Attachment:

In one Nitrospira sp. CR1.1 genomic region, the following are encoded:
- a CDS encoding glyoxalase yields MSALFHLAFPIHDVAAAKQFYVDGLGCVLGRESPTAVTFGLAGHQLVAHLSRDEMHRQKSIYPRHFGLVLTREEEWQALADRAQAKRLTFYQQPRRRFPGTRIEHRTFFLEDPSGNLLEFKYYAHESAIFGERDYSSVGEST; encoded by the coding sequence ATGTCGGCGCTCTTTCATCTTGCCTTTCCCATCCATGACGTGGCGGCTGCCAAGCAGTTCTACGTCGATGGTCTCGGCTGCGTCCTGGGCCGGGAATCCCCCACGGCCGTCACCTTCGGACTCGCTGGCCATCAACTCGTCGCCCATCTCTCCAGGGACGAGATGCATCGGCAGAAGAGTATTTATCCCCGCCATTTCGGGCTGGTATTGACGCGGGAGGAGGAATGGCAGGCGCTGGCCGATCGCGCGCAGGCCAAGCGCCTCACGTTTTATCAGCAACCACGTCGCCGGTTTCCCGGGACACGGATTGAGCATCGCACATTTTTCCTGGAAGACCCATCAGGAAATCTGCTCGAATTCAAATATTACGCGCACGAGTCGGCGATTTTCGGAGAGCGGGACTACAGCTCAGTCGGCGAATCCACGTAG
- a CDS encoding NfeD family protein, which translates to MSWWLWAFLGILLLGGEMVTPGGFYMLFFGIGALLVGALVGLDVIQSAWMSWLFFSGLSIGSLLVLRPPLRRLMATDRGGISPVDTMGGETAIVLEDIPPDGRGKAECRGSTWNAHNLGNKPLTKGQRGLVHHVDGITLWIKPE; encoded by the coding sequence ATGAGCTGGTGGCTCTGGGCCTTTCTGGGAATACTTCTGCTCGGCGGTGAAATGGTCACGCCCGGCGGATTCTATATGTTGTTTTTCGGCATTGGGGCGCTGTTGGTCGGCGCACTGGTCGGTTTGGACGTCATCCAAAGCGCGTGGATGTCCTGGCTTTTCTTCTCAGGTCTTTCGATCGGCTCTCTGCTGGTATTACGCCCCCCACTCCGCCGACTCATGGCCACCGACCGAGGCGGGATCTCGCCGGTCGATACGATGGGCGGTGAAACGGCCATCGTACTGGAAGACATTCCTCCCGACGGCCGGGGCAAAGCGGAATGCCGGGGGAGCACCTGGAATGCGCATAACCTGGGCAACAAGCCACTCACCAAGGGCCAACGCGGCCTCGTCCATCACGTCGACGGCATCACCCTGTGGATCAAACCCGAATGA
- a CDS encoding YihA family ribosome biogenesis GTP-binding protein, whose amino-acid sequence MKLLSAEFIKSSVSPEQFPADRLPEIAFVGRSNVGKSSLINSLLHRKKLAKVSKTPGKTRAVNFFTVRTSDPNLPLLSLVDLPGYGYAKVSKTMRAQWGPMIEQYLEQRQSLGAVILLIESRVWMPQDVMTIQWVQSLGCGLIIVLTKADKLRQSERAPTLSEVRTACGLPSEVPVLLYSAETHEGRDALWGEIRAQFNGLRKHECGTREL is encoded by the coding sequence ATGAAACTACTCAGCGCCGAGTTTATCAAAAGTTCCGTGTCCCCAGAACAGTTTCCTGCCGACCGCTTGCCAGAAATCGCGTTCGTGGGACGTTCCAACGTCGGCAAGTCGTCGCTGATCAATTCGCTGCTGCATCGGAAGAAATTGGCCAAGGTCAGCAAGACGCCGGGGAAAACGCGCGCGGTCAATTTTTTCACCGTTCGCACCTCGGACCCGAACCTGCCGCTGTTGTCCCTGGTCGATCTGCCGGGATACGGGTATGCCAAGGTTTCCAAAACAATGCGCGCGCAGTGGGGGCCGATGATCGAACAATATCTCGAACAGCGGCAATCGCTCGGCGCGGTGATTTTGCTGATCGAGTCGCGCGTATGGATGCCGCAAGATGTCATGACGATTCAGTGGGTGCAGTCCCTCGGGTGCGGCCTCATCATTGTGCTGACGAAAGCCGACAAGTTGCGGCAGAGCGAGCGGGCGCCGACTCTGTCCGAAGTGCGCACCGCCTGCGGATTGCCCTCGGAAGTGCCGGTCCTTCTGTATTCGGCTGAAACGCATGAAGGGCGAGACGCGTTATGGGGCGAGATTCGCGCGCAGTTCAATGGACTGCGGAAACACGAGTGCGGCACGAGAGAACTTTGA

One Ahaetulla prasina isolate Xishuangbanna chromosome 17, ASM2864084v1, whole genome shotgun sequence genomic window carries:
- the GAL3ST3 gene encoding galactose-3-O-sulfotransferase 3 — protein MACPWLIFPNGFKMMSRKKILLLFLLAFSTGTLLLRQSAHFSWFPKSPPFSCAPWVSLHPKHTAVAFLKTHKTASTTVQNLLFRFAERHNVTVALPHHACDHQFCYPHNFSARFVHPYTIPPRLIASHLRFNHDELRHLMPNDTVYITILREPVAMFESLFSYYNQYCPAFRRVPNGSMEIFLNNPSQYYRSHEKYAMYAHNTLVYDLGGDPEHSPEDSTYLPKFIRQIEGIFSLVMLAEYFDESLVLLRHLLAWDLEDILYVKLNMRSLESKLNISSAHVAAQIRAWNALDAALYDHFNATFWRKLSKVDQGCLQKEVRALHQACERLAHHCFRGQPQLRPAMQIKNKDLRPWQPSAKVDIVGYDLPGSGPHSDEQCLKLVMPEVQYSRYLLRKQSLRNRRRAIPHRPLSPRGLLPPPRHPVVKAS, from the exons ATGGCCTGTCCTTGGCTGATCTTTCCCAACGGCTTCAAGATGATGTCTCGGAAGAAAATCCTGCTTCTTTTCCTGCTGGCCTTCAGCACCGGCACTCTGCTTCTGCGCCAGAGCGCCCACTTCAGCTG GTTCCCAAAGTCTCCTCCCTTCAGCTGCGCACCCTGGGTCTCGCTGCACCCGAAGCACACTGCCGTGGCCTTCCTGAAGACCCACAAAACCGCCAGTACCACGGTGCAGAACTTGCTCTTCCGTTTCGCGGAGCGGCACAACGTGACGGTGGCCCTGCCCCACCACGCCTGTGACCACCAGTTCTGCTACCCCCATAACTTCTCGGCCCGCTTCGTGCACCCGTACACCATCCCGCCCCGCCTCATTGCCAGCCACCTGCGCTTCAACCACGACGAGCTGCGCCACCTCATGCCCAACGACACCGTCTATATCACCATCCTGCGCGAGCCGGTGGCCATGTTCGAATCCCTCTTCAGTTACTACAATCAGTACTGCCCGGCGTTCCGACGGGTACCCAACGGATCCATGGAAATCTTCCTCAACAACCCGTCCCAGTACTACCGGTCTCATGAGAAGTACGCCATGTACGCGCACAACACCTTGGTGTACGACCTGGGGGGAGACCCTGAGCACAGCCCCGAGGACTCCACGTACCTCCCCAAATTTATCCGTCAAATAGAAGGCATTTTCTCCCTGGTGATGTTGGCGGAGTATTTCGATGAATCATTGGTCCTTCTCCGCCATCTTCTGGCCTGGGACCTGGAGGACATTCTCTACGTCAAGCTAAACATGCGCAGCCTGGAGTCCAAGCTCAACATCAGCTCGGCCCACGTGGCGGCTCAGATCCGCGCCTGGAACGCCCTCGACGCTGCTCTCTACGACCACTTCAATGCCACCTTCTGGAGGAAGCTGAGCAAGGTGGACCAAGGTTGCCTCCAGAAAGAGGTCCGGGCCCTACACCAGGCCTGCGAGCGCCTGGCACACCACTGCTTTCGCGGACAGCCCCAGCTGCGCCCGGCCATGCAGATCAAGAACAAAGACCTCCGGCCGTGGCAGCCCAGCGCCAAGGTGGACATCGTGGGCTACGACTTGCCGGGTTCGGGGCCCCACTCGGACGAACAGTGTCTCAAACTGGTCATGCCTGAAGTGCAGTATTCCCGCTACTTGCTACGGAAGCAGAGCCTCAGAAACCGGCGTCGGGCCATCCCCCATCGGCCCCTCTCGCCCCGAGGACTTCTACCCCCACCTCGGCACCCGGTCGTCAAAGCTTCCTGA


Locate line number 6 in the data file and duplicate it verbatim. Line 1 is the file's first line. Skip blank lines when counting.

- the GAL3ST3 gene encoding galactose-3-O-sulfotransferase 3 — protein MACPWLIFPNGFKMMSRKKILLLFLLAFSTGTLLLRQSAHFSWFPKSPPFSCAPWVSLHPKHTAVAFLKTHKTASTTVQNLLFRFAERHNVTVALPHHACDHQFCYPHNFSARFVHPYTIPPRLIASHLRFNHDELRHLMPNDTVYITILREPVAMFESLFSYYNQYCPAFRRVPNGSMEIFLNNPSQYYRSHEKYAMYAHNTLVYDLGGDPEHSPEDSTYLPKFIRQIEGIFSLVMLAEYFDESLVLLRHLLAWDLEDILYVKLNMRSLESKLNISSAHVAAQIRAWNALDAALYDHFNATFWRKLSKVDQGCLQKEVRALHQACERLAHHCFRGQPQLRPAMQIKNKDLRPWQPSAKVDIVGYDLPGSGPHSDEQCLKLVMPEVQYSRYLLRKQSLRNRRRAIPHRPLSPRGLLPPPRHPVVKAS, from the exons ATGGCCTGTCCTTGGCTGATCTTTCCCAACGGCTTCAAGATGATGTCTCGGAAGAAAATCCTGCTTCTTTTCCTGCTGGCCTTCAGCACCGGCACTCTGCTTCTGCGCCAGAGCGCCCACTTCAGCTG GTTCCCAAAGTCTCCTCCCTTCAGCTGCGCACCCTGGGTCTCGCTGCACCCGAAGCACACTGCCGTGGCCTTCCTGAAGACCCACAAAACCGCCAGTACCACGGTGCAGAACTTGCTCTTCCGTTTCGCGGAGCGGCACAACGTGACGGTGGCCCTGCCCCACCACGCCTGTGACCACCAGTTCTGCTACCCCCATAACTTCTCGGCCCGCTTCGTGCACCCGTACACCATCCCGCCCCGCCTCATTGCCAGCCACCTGCGCTTCAACCACGACGAGCTGCGCCACCTCATGCCCAACGACACCGTCTATATCACCATCCTGCGCGAGCCGGTGGCCATGTTCGAATCCCTCTTCAGTTACTACAATCAGTACTGCCCGGCGTTCCGACGGGTACCCAACGGATCCATGGAAATCTTCCTCAACAACCCGTCCCAGTACTACCGGTCTCATGAGAAGTACGCCATGTACGCGCACAACACCTTGGTGTACGACCTGGGGGGAGACCCTGAGCACAGCCCCGAGGACTCCACGTACCTCCCCAAATTTATCCGTCAAATAGAAGGCATTTTCTCCCTGGTGATGTTGGCGGAGTATTTCGATGAATCATTGGTCCTTCTCCGCCATCTTCTGGCCTGGGACCTGGAGGACATTCTCTACGTCAAGCTAAACATGCGCAGCCTGGAGTCCAAGCTCAACATCAGCTCGGCCCACGTGGCGGCTCAGATCCGCGCCTGGAACGCCCTCGACGCTGCTCTCTACGACCACTTCAATGCCACCTTCTGGAGGAAGCTGAGCAAGGTGGACCAAGGTTGCCTCCAGAAAGAGGTCCGGGCCCTACACCAGGCCTGCGAGCGCCTGGCACACCACTGCTTTCGCGGACAGCCCCAGCTGCGCCCGGCCATGCAGATCAAGAACAAAGACCTCCGGCCGTGGCAGCCCAGCGCCAAGGTGGACATCGTGGGCTACGACTTGCCGGGTTCGGGGCCCCACTCGGACGAACAGTGTCTCAAACTGGTCATGCCTGAAGTGCAGTATTCCCGCTACTTGCTACGGAAGCAGAGCCTCAGAAACCGGCGTCGGGCCATCCCCCATCGGCCCCTCTCGCCCCGAGGACTTCTACCCCCACCTCGGCACCCGGTCGTCAAAGCTTCCTGA